In early 2017, SUSI Partners launched what it called the “world’s first dedicated energy storage infrastructure fund”, and by the end of May 2018 the group had raised €252 million (US$283 million) from institutional investors in Germany, the Netherlands, Austria, Sweden and Switzerland. The fund seeks returns from 8-10% in ten years when accounting for degradation, with a minimum project size of 10 MWh. Overall, 75% of the projects the fund acquires must come with long-term capacity agreements.
As the latest, the dedicated Energy Storage Fund has acquired a 50% stake in a portfolio of behind-the-meter battery storage systems from Macquarie’s Green Investment Group. The lithium-ion projects are located in the Western LA basin in California and have a total capacity of 63MW/340MWh across 90 projects. All projects are “substantially contracted for 10 years” and are spread across multiple high-load commercial and industrial host sites.
A part of the broader portfolio is what is being described as the world’s largest virtual power plant (VPP) using battery storage to control and reduce peak demand at large commercial and industrial customer facilities. The 11 MW / 60 MWh VPP became operational in 2018, and delivered more than 2 GWh of capacity services, saving greater than $1 million for the customers. A subcomponent of that VPP is a 21 building collection by the Irvine Company (pdf). The above image shows off two of the storage solutions.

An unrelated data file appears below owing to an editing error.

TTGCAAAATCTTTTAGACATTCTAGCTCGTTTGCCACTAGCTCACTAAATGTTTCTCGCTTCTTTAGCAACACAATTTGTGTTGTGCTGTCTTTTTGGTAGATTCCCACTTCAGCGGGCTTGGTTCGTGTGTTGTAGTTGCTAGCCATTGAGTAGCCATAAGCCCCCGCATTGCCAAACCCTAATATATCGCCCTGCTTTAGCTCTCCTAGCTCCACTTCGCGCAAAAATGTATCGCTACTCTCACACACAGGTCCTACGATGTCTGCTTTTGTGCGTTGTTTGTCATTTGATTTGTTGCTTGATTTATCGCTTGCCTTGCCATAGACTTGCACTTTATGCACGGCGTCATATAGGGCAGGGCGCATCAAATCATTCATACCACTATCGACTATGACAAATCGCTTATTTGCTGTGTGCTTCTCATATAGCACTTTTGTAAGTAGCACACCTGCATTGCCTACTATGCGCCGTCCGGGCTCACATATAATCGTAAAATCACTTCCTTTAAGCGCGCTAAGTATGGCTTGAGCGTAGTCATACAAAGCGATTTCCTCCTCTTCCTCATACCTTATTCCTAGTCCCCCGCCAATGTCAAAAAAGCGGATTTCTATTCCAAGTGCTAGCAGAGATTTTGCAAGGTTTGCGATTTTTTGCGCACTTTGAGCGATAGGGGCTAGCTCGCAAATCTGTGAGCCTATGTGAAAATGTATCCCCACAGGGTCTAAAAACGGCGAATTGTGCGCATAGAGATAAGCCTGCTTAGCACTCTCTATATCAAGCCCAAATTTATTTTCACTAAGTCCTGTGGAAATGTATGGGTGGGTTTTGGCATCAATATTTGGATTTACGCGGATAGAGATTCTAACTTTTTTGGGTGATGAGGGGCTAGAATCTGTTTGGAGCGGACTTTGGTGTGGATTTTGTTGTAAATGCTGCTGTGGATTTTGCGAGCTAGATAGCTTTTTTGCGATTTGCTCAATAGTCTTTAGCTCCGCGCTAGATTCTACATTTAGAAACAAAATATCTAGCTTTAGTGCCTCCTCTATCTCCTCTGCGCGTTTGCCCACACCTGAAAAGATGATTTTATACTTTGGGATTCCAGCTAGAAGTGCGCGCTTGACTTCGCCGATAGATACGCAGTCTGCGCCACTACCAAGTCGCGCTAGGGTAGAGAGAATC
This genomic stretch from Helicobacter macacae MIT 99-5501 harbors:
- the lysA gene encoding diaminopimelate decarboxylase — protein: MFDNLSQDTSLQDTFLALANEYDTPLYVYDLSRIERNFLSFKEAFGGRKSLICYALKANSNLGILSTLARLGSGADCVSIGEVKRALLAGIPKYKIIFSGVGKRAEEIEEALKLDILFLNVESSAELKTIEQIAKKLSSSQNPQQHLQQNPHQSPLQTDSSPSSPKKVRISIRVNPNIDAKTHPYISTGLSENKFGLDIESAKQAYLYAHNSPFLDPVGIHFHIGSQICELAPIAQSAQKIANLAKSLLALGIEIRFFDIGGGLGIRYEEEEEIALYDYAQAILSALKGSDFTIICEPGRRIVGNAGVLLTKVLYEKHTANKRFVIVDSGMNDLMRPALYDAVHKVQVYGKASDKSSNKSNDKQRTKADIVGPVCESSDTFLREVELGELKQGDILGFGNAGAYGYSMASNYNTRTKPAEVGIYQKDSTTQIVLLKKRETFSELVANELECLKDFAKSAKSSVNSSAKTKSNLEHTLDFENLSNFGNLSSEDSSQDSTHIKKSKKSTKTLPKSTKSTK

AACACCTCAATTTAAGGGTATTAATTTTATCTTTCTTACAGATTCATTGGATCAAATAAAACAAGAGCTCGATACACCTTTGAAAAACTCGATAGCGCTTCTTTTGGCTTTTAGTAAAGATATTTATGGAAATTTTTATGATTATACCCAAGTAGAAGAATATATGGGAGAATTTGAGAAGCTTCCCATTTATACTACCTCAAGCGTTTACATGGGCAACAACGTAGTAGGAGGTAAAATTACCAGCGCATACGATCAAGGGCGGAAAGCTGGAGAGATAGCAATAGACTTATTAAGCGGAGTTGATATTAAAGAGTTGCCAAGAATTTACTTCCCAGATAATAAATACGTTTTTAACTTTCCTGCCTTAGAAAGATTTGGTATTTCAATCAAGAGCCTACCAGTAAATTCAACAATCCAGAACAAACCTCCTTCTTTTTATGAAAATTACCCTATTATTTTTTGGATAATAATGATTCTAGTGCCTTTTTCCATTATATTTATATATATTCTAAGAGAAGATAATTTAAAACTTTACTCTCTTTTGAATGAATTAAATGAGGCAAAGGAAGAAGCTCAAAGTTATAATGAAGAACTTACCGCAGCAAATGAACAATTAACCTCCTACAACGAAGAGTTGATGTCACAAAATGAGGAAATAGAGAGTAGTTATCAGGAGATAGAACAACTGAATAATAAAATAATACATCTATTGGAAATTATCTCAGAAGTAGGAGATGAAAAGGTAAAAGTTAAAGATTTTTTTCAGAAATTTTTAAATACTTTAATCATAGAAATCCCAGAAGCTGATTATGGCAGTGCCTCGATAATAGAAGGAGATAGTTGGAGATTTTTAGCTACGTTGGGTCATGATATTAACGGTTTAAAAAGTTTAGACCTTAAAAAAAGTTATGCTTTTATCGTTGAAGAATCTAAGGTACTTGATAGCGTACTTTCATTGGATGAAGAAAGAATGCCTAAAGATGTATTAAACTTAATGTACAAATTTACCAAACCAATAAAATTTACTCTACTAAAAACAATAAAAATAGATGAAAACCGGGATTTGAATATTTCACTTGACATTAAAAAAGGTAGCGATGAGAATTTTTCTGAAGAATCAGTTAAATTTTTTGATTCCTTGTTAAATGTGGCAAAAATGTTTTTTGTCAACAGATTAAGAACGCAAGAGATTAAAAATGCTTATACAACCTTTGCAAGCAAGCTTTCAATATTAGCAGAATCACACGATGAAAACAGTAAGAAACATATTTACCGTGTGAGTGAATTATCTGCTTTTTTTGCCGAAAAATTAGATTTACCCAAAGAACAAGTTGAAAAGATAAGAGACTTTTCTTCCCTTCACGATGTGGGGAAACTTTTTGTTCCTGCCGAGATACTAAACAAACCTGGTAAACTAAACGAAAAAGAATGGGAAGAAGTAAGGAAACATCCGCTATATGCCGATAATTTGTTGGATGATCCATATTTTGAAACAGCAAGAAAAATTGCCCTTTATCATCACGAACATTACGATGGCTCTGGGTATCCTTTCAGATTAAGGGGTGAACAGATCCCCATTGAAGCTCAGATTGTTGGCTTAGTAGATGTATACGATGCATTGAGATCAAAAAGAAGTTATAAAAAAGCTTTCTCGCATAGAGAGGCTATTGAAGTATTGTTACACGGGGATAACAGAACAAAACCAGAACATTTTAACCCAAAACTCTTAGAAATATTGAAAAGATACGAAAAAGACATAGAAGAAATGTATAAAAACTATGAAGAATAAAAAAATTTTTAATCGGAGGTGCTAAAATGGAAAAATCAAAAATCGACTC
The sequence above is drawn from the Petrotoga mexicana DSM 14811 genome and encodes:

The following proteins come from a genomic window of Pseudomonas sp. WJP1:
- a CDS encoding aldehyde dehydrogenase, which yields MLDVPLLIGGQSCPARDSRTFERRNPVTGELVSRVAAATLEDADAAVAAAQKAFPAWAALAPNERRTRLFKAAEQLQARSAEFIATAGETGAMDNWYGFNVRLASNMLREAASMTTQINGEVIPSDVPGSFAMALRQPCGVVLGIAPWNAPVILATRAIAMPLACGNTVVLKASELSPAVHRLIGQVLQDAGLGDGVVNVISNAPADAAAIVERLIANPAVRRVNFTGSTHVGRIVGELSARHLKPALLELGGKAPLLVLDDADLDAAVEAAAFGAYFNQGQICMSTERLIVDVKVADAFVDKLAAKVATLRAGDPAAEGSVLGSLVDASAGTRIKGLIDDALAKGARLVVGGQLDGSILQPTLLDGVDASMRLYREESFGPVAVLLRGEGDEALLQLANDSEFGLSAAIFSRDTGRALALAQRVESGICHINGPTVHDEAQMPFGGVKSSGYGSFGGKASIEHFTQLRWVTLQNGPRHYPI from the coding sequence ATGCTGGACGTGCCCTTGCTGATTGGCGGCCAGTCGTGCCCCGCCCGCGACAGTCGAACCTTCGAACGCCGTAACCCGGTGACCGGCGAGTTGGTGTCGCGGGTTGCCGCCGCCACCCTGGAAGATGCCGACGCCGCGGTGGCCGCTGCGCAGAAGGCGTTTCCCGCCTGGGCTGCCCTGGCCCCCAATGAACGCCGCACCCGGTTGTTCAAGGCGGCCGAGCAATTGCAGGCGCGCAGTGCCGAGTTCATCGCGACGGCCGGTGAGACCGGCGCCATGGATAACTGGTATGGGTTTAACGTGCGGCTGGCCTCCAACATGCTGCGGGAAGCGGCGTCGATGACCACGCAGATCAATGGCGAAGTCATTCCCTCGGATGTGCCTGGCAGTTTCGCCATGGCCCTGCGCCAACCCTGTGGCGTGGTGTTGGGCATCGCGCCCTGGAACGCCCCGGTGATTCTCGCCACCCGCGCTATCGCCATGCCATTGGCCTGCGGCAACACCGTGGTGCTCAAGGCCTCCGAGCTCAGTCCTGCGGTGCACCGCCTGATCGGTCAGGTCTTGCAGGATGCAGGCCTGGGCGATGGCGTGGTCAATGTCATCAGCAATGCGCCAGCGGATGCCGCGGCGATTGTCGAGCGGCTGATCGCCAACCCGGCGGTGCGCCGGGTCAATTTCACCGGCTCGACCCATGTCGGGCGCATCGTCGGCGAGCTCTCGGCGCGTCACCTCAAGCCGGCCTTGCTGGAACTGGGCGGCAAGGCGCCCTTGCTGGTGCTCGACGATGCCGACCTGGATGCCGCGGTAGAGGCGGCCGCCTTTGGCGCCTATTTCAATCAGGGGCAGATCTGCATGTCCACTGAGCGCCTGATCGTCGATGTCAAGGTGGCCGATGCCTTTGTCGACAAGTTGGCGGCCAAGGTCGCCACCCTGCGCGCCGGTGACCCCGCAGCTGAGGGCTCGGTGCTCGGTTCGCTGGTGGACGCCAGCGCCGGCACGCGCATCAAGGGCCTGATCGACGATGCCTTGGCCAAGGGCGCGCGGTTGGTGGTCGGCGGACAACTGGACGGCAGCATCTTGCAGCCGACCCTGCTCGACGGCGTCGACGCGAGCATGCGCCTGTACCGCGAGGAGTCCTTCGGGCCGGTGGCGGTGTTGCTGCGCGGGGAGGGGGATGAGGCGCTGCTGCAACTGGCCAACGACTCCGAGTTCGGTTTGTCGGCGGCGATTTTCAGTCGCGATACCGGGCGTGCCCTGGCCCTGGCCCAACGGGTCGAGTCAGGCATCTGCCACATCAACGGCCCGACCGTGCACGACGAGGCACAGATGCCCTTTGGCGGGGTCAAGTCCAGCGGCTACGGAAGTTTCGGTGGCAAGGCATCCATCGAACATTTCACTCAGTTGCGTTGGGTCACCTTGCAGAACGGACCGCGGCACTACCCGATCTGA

No pricing on the investment was given.
At the time of the fund hitting €252 million in May 2018, SUSI noted it had already completed two investments, allocating approximately €90 million (US$101 million) of the fund. One of these was for lithium-ion systems, the other flywheels, and both projects had long-term visible cash flows.
Preceding this, in November 2017 SUSI signed a $120 million (US$90 million) facility with NRStor C&I to develop a 300 MW portfolio of behind the meter energy storage projects.
And in January of this year, the energy storage fund signed a €100 million (US$112 million) deal with ABB for development and execution of small-scale microgrid and power grid connected energy storage projects through qualified engineering, procurement and construction (EPC) partners.
Macquarie has been very busy in recent weeks, having received financing to build 97 MWh of the portfolio last week from a consortium of banks. As well, they bought a portfolio of 6 GW of solar + storage projects from Enel.
- AMS Energy Storage System at the Irvine Company Office Properties
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The statement “…seeks returns from 8-10% in ten years when accounting for degradation…” seems confusingly low as an investment goal. Should the statement read: “…seeks 8-10% annual returns over the expected 10 year life of the equipment…”? This might also assume setting aside funds to replace batteries, etc at end of life which would make the investment more attractive from a term standpoint. I have no idea what the underlying facts are but 8-10% over ten years is under 1% annual return.
Thanks for posts like these. Getting the attention of new investors is critical to making these things happen on a larger scale and faster as well.
“8-10% annual returns” means each year, that level return. Regarding degradation – the 10 MW number was coupled with a notation that 11.5 MW is often the size of systems installed, because the fund wanted that 10 MW number, and the 8-10% return projected in year ten.
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